Examine the interactive relationships among gender, cultural/social institutions, and individuals in contemporary American society. You will explore gender roles and resulting power inequities in contexts such as families, the music industry, conceptions of both race and sexuality, and novels. Equally important, you will also analyze how the behaviors of individuals reflect, sustain, and sometimes alter social conceptions of gender.
Discover how musical genres transcend global barriers—and also what gets lost in translation in this course that explores how societal forces like colonization and technology play a role in the development, appreciation, and business of music. This is a broad topic, which covers how music addresses concerns of authenticity, hybridity, cultural imperialism, nationalism, personal identity, censorship, political protest, ownership, and appropriation. Ultimately, you leave class with a deeper understanding of what music means and the role it plays in your life.
Sociology explains human behavior in terms of group activities. The solidarity of a social group allows group members to work cooperatively towards common goals. But the dark side of group solidarity is that it often leads members to feel hostility towards individuals who are not a part of the group and for non-members to experience feelings of resentment towards the group and its members. This course examines the relationship between group solidarity, resource scarcity, and the formation of social identity in everyday life.
Analyze the intersecting roles of the family, culture, education, authority, gender, race, social class, ideology, economic commensuration, and nation of origin in the process of health. This course exercises the sociological imagination in understanding how health, illness, and healthcare are socially constructed. By examining both health and health systems, you will gain an understanding of how an individual's health both shapes their navigation through society and is affected by the society they navigate.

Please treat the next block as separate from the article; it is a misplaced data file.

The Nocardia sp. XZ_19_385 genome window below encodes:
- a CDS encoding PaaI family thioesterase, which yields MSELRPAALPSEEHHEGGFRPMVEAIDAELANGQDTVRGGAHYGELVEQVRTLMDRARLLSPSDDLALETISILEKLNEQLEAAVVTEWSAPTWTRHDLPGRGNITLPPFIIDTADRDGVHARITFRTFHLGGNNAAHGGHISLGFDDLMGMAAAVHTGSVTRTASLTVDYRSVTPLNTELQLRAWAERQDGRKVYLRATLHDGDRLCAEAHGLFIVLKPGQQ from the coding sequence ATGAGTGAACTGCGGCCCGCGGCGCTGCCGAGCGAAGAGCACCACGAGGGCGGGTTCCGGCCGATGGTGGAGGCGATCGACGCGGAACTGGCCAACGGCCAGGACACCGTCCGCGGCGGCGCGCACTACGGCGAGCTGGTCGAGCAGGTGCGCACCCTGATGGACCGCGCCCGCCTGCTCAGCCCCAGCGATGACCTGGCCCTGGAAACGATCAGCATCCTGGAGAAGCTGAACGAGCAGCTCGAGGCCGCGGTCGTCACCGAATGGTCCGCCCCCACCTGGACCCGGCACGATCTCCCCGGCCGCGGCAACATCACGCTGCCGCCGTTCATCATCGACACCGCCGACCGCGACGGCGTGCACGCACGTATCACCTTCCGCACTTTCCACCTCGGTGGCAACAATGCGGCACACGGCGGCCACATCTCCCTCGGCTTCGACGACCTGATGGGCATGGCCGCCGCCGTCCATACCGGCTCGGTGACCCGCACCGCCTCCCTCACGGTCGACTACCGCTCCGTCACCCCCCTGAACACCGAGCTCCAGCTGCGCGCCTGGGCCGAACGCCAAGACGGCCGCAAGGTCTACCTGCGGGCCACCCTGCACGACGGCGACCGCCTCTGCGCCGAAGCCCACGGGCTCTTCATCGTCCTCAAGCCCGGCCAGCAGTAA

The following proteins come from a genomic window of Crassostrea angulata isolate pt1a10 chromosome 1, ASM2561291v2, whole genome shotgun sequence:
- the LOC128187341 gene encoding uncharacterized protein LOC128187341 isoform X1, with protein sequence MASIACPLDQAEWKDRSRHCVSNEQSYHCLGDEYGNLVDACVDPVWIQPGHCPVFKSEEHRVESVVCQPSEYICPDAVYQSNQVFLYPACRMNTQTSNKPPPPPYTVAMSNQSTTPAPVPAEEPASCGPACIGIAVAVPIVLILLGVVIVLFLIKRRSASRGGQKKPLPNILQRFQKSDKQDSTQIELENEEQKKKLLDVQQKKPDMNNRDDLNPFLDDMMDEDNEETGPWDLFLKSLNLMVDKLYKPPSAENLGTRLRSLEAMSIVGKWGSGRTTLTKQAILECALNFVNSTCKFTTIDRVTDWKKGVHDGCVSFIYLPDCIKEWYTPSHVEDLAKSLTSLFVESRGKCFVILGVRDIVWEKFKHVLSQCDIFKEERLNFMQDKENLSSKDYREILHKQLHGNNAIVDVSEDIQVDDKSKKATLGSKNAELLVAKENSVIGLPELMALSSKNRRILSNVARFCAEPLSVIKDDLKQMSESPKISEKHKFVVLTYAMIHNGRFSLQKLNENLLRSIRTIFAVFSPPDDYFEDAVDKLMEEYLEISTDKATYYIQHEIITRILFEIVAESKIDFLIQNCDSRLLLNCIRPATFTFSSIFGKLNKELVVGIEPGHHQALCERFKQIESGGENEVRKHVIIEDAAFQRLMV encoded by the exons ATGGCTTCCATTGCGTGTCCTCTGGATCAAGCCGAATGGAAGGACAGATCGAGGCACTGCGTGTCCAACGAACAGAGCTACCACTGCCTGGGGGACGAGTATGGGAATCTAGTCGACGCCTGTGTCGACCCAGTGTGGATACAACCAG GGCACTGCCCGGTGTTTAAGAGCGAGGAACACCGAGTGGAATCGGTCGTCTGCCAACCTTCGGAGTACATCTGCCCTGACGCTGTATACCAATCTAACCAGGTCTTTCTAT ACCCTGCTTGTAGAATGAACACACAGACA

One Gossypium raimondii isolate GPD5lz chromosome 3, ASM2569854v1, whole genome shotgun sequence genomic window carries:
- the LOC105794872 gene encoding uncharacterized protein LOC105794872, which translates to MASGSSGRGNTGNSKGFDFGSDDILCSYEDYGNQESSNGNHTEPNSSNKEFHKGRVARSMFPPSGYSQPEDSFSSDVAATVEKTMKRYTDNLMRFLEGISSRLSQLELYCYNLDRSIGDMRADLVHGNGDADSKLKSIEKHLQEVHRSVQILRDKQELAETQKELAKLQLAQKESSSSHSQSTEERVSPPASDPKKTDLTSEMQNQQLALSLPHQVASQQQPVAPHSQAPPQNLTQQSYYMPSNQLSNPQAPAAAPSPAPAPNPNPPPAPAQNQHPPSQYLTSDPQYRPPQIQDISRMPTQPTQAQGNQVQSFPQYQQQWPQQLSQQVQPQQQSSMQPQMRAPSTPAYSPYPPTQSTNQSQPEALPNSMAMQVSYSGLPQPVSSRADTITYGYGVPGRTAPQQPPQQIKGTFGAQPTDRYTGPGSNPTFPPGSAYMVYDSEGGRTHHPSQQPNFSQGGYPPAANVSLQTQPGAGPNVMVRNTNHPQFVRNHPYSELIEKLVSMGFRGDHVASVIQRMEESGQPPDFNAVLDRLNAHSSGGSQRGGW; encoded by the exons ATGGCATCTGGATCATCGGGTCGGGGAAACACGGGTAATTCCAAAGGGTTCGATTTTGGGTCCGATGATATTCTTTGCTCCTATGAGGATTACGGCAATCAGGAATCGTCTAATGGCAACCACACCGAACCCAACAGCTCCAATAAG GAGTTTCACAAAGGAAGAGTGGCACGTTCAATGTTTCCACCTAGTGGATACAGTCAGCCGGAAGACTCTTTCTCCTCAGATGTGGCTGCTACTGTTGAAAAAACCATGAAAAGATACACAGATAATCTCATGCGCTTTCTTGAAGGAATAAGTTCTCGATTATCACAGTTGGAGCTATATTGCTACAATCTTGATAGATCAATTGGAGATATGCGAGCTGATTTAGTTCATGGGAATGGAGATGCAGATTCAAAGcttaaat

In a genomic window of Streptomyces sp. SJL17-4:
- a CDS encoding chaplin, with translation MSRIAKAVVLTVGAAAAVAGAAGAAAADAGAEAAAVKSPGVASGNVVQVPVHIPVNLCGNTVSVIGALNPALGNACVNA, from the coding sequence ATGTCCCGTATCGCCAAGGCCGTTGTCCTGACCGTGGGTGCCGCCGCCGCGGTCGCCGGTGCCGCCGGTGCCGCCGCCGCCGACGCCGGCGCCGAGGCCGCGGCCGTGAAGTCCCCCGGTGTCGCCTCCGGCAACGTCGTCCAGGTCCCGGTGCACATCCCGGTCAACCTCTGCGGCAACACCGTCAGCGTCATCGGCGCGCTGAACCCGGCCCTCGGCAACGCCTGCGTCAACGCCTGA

Explore the changing and diverse portrayals of cities and urban life in western literature from the earliest days of industrialization to the present. This course ponders questions such as: What does it mean to be an urban dweller? How does a city shape its residents’ identity, and how do its residents influence a city’s development? Where does one’s sense of community overlap with—and diverge from—living in a particular city?
You Will Learn From the Best
At Babson, our faculty are experts, innovators, and forward thinkers in their chosen fields. Here are just some professors sharing their expertise and support with our students.
Kevin Bruyneel presently writes on the relationship between race, colonialism, collective memory, and racial capitalism. He teaches courses in political theory, America politics, critical race studies, indigenous studies, and radical politics.
Mary Godwyn teaches introductory and advanced courses in sociology, women's studies, and gender studies, and the nature and environment foundation course. She focuses on social theory as it applies to issues of inequality. Within the field of sociology, her areas of expertise include critical and classical theory, feminist theory, ethics and business ethics, diversity and inclusion, and the sociology of entrepreneurship.
Sandra Graham is an ethnomusicologist who teaches about art music appreciation, African American music, global pop, and music traditions from around the world. Her book Spirituals and the Birth of a Black Entertainment Industry was named a Choice top academic title for that year. It also was honored with the American Musicological Society's American in Music Culture Award (2019), which recognizes the best writing on music in American culture.
Krystal-Gayle O'Neill is a scholar in conflict resolution, human security, and social and restorative justice. Her research is positioned at the intersection of race, gender, and sexuality, where she is particularly interested in postcolonial societies, international organizations, and the governance of race, gender, and sexuality around the globe. Her research interests include the decriminalization of lesbian, gay, bisexual, transgender, and queer (LBGTQ) sexualities in the Anglophone Caribbean.
Frederick Douglass Opie is an innovative educator, speaker, and author. He has published books and journal articles and contributed to anthologies; he has appeared on NPR, BBC Radio, the History Channel, PBS television, and in the New York Times, Washington Post, and O, The Oprah Magazine. He is the producer and host of The Fred Opie Show.
Faculty Contact: Mary Godwyn
Sponsoring Division: History & Society